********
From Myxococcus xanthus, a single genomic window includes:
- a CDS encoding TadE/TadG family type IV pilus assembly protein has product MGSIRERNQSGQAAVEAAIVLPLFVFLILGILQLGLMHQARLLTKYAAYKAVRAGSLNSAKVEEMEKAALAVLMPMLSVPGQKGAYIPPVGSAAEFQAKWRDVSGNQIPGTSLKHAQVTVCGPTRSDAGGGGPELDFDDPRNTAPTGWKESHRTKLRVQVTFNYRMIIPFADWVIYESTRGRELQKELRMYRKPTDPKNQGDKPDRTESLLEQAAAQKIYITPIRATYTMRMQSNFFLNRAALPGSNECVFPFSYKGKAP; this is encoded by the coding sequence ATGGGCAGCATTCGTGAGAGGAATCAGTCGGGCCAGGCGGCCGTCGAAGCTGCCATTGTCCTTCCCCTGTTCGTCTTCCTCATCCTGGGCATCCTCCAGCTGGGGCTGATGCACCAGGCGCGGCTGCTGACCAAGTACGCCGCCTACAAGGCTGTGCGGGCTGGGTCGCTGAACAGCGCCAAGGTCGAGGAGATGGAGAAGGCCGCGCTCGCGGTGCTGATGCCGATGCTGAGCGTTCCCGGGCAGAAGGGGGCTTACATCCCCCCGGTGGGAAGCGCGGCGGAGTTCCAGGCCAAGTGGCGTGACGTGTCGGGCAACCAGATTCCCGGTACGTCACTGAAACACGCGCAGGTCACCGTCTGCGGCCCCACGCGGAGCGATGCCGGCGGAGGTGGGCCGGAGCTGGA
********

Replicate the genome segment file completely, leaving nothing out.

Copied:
From Myxococcus xanthus, a single genomic window includes:
- a CDS encoding TadE/TadG family type IV pilus assembly protein has product MGSIRERNQSGQAAVEAAIVLPLFVFLILGILQLGLMHQARLLTKYAAYKAVRAGSLNSAKVEEMEKAALAVLMPMLSVPGQKGAYIPPVGSAAEFQAKWRDVSGNQIPGTSLKHAQVTVCGPTRSDAGGGGPELDFDDPRNTAPTGWKESHRTKLRVQVTFNYRMIIPFADWVIYESTRGRELQKELRMYRKPTDPKNQGDKPDRTESLLEQAAAQKIYITPIRATYTMRMQSNFFLNRAALPGSNECVFPFSYKGKAP; this is encoded by the coding sequence ATGGGCAGCATTCGTGAGAGGAATCAGTCGGGCCAGGCGGCCGTCGAAGCTGCCATTGTCCTTCCCCTGTTCGTCTTCCTCATCCTGGGCATCCTCCAGCTGGGGCTGATGCACCAGGCGCGGCTGCTGACCAAGTACGCCGCCTACAAGGCTGTGCGGGCTGGGTCGCTGAACAGCGCCAAGGTCGAGGAGATGGAGAAGGCCGCGCTCGCGGTGCTGATGCCGATGCTGAGCGTTCCCGGGCAGAAGGGGGCTTACATCCCCCCGGTGGGAAGCGCGGCGGAGTTCCAGGCCAAGTGGCGTGACGTGTCGGGCAACCAGATTCCCGGTACGTCACTGAAACACGCGCAGGTCACCGTCTGCGGCCCCACGCGGAGCGATGCCGGCGGAGGTGGGCCGGAGCTGGA